Putin has the initiative because Obama has conceded it to him.

The western OODA loop-observe, orient, decide, act-is pitifully slow. It is slow because of an intense desire to avoid conflict and to deny the reality of Putin’s behavior. It is slow because of a conscious choice of the US to abdicate leadership, and to defer to countries like Germany that have a deeply compromised relationship with Russia.

This means that Putin can easily keep the initiative because the US has deliberately chosen to cede the initiative to him. He can get inside our OODA loop over and over again. He can present us with faits accompli.

Until Obama-and no one else-bestirs himself to confront Putin, the Russians will continue to take slice after slice of Ukraine. Perhaps some parts will be incorporated into Russia, and other parts set up as formally independent Russian satrapies. But the formalities are irrelevant. Unless Putin is confronted, before long all of Ukraine will be subordinate to Russia.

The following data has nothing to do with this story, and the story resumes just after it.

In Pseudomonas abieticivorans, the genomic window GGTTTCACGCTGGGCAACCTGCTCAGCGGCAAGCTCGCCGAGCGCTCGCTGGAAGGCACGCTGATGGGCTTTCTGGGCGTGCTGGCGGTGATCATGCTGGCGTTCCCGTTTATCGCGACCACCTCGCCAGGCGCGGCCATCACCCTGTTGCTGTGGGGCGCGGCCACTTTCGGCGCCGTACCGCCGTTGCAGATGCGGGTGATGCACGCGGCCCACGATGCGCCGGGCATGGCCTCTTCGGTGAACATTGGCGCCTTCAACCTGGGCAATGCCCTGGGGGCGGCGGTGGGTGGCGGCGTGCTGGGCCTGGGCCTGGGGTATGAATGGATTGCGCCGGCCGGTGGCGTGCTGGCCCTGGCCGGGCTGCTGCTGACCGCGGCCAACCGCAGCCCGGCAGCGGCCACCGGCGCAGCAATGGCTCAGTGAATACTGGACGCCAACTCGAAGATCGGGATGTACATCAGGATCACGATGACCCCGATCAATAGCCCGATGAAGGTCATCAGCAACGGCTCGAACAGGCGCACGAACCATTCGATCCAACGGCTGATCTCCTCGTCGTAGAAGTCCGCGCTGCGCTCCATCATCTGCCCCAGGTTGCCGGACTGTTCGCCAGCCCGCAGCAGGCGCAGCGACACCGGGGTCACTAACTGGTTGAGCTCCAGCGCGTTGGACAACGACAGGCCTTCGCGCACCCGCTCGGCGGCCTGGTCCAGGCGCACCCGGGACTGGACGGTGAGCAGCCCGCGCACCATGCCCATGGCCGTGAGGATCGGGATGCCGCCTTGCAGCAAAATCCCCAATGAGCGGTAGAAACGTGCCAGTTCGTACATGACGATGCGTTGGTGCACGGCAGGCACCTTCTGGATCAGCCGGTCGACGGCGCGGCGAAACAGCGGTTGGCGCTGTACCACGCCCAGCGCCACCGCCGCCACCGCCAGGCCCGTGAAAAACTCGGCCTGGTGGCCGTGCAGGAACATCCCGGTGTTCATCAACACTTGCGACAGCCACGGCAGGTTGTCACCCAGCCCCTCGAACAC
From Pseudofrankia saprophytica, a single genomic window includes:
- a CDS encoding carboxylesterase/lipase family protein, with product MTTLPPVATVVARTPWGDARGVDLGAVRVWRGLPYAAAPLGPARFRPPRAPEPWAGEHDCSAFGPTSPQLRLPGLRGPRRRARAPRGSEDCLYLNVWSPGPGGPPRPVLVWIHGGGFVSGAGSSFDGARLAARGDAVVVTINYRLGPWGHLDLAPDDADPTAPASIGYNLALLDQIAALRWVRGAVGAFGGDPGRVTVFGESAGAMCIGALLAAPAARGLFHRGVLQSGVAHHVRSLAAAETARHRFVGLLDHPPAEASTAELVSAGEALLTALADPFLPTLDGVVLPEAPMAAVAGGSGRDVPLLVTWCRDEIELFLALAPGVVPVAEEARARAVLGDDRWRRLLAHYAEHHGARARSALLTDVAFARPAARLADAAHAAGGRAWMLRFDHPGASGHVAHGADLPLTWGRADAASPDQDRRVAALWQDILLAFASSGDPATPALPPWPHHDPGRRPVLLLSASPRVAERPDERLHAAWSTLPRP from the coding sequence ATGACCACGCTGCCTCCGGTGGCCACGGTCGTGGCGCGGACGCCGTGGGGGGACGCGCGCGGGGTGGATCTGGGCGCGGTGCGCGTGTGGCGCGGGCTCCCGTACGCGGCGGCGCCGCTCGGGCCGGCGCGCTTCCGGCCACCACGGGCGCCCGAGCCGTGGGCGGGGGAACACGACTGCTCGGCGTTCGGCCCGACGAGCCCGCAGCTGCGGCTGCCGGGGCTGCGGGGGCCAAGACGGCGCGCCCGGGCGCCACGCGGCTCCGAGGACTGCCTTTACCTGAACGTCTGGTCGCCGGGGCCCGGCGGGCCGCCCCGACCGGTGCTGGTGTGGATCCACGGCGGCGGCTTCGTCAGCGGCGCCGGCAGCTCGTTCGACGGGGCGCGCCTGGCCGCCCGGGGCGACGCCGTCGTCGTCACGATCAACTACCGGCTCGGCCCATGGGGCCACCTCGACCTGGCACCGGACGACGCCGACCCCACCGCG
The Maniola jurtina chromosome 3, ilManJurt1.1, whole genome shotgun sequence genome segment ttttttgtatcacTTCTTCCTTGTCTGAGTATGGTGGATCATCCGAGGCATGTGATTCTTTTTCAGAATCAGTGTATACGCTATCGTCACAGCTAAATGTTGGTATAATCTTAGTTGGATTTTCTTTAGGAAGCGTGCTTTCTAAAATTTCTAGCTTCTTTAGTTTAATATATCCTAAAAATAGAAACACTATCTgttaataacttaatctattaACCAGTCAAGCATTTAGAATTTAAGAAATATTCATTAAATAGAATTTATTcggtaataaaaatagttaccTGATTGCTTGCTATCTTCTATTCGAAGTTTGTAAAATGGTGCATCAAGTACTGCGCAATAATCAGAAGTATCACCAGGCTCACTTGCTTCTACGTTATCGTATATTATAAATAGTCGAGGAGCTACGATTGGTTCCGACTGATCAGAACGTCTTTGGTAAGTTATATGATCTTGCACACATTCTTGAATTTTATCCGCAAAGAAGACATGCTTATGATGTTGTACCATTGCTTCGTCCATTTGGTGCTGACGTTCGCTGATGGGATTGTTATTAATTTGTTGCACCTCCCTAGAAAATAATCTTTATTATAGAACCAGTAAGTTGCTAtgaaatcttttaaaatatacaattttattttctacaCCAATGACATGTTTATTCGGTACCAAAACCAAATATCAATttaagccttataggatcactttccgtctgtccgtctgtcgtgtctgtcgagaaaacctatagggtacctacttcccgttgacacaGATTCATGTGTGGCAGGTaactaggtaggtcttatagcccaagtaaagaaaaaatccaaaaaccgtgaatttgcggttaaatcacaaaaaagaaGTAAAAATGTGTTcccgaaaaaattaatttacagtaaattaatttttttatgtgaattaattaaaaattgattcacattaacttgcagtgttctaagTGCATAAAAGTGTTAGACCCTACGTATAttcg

And once that is accomplished, why should you think that Putin’s thirst to restore the USSR will be slaked? And it is not just about Putin and Russia. Once the idea that irredentism and revanchism will not be confronted takes hold, it will not be limited to the FSU. Obama is sowing the wind. His successors-and you and me-will reap the whirlwind.


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A Serious Question For Brad DeLong

Filed under: Economics,Exchanges,HFT,Politics,Regulation — The Professor @ 4:39 pm

This is totally serious. 100 percent snark free. The answer (and more importantly, the explanation) will help make explicit assumptions and logic, and thereby advance the discussion.

So here it is:

Do you oppose or support laws prohibiting trading by corporate insiders on material, non-public information? (Alternative formulation: Do you support the expenditure of resources to enforce laws prohibiting trading by corporate insiders on material, non-public information?) Explain your reasoning.

The explanation is more important than the answer.